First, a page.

The M9 Project (Part 1): A History of Large Earthquakes in Cascadia

What is “The Big One” going to look like? How soon will we know it’s coming? How are our cities and communities going to fare?


Here at the University of Washington, a group of scientists, engineers and researchers are seeking to answer these questions. The M9 Project aims to reduce the devastating effects of large Cascadia subduction zone quakes that threaten the Pacific Northwest region. The M9 project is working to increase our understanding of earthquake-related hazards (tsunami inundation, liquefaction, seismically-induced landslides, aftershocks, etc.) and apply this knowledge to warning systems and community planning.  


The M9 Project will be an ongoing topic here on the Seismo Blog. Over the next few months, some of the things we will be covering are; the Pacific Northwest’s seismic past, why we are preparing for the "Big One,” megathrust quakes, what the "Big One” will look like, how the Pacific Northwest will fare in the event of a M9 earthquake, and how our communities are planning for the aftermath of a large earthquake.


How do we know the “Big One” is coming?


In January of 1700, Japan experienced a tsunami with no warning. Waves 1 to 5 meters higher than normal hit the coast with no shaking to serve as a signal for what was to come. In recent years, scientists established that this “Orphan

Tsunami originated from a “parent” earthquake on the Cascadia subduction zone. As scientists dug deeper into Cascadia’s past, they found that when Cascadia goes, it goes with gusto.



The Cascadia subduction zone currently produces fewer earthquakes compared to other subduction zones worldwide, so there are very few surviving accounts of major seismic activity in the Pacific Northwest. Native American stories along the coast told of a battle between the Thunderbird and the Whale, with elements of earth shaking and tsunamis as a result. Our PNSN website has a section on Native American Oral History here.


Over the past few decades, scientists started to look closer for evidence of past earthquakes in the Pacific Northwest. In 1964, a M9.2 earthquake in Alaska caused the coastline to drop 1.5 meters, creating “ghost forests” as tree stumps became preserved in the coastal sediments that could now reach their base. When searched for similar evidence, they provided examples of the phenomena all along the Pacific Northwest coast.



How do we know that Cascadia has recurring megathrust quakes?


There is evidence of recurring coastal subsidence off the coast of Washington. From samples at the Columbia, Copalis, and Waatch Rivers, as well as Willapa Bay and Grays Harbor, USGS geologist Brian Atwater determined that the Cascadia subduction zone has a cycle of violent earthquakes and rapid subsidence.  After a major subduction earthquake, the land along the coast drops then accumulates sediment and vegetation until the next major earthquake.


Underwater slope failures can signify major ground shaking, such as a megathrust earthquake. The preserved landslides serve as a submarine record of historic seismic events. Among other things, a study by Oregon State marine geologist Chris Goldfinger found that the mass of turbidites give a crude estimate of an earthquake’s magnitude and duration. The data from these turbidites shows a consistent thickness of landslide deposits, and coincides with the most recent Cascadia megathrust earthquake in 1700. Our PNSN website gives a thorough description of turbidites here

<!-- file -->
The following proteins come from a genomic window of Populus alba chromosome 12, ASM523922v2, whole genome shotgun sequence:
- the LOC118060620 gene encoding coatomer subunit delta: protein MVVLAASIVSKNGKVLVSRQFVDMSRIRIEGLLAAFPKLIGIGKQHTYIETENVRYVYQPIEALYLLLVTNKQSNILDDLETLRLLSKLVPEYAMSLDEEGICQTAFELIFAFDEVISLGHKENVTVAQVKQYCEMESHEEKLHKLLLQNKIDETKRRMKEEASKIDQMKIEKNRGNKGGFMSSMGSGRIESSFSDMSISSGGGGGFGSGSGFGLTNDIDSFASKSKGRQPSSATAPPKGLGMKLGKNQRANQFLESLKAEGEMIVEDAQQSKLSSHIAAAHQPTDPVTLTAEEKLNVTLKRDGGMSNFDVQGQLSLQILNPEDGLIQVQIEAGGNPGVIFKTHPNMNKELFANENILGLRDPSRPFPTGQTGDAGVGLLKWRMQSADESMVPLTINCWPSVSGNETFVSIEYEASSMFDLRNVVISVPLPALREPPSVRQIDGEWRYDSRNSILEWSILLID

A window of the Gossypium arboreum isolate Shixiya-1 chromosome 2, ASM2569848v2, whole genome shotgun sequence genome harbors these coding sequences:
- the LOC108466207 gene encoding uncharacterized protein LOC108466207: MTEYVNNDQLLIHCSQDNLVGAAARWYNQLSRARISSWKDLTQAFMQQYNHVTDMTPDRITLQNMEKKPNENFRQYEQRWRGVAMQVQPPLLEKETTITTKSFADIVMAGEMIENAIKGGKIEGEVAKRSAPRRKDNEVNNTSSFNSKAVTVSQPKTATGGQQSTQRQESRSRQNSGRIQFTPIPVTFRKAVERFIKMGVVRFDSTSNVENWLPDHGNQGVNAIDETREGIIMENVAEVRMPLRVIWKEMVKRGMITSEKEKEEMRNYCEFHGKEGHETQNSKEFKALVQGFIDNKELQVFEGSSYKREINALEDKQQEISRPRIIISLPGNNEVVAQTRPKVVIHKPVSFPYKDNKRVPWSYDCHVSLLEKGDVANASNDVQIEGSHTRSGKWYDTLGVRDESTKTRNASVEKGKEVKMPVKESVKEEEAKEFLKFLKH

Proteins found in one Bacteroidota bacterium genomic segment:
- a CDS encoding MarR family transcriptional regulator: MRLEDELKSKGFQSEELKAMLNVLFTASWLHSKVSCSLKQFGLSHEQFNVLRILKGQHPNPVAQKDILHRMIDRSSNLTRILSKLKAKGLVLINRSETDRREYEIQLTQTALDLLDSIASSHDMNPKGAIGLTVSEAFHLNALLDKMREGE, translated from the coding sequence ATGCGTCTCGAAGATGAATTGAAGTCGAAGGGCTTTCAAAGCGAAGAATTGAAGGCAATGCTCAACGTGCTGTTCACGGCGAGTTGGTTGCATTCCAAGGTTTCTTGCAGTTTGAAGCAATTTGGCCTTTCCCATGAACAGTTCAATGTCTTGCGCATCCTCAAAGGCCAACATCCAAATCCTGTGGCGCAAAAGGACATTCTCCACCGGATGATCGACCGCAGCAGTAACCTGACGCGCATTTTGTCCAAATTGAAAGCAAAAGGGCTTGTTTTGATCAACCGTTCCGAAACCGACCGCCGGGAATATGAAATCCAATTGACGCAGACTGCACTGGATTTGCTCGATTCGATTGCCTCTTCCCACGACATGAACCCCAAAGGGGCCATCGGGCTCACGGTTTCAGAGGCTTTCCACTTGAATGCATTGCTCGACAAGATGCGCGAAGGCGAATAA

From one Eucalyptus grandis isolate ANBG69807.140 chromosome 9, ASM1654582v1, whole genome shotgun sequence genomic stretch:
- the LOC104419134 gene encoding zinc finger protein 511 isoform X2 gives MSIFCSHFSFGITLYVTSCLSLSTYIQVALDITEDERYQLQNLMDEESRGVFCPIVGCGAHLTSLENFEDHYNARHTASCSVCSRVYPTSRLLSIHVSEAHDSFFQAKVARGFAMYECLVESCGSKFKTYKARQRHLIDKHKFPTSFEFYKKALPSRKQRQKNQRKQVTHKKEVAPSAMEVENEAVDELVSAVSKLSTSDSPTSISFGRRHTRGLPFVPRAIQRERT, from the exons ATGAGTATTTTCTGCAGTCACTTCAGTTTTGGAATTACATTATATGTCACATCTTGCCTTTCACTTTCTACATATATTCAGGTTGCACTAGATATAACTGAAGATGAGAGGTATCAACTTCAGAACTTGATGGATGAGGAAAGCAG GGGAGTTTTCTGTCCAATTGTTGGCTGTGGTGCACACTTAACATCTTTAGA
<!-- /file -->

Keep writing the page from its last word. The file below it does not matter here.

So, how “Big” are we talking?


With physical effects like these, an earthquake has to be powerful. In a study led by University of Tokyo seismologist Kenji Satake on the 1700 Cascadia earthquake, tsunami reports from Japan were used to estimate the seismic moment of the Cascadia quake. Seismic moment is a measure of an earthquake’s size, which incorporates the area of fault rupture, how much displacement there is on the fault surface, and the amount of force needed to override the friction keeping the rocks “stuck” together. Satake et al. determined that the seismic moment for the 1700 Cascadia earthquake would be in the range of 1.2–9.2 × 1022 N*m, which corresponds to moment magnitudes from around 8.7-9.2.



How will The M9 Project help us understand and prepare for the next big earthquake?


The knowledge that the Cascadia subduction zone has previously generated powerful and potentially destructive earthquakes has lead to the advent of the M9 Project.


Keep an eye out as our blog is updated with more information and research!


Special Thanks To


Dr. Erin Wirth, UW Affiliate Assistant Professor




A Major Earthquake in the Pacific Northwest Looks Even Likelier - Robinson Meyer, The Atlantic


Ghosts of Tsunamis Past - American Museum of Natural History


1700 Japan Tsunami Linked to Massive North American Quake - American Geophysical Union, Science Daily


The orphan tsunami of 1700—Japanese clues to a parent earthquake in North America - Brian F. Atwater, Satoko Musumi-Rokkaku, Kenji Satake, Yoshinobu Tsuji, Kazue Ueda, and David K. Yamaguchi


Further Reading


Evidence for Great Holocene Earthquakes Along the Outer Coast of Washington State - Brian F. Atwater


Turbidite Event History—Methods and Implications for Holocene Paleoseismicity of the Cascadia Subduction Zone - Chris Goldfinger, C. Hans Nelson, Ann E. Morey, Joel E. Johnson, Jason R. Patton, Eugene Karabanov, Julia Gutiérrez-Pastor, Andrew T. Eriksson, Eulàlia Gràcia, Gita Dunhill, Randolph J. Enkin, Audrey Dallimore, and Tracy Vallier


Fault slip and seismic moment of the 1700 Cascadia earthquake inferred from Japanese tsunami descriptions - Kenji Satake, Kelin Wang, Brian F. Atwater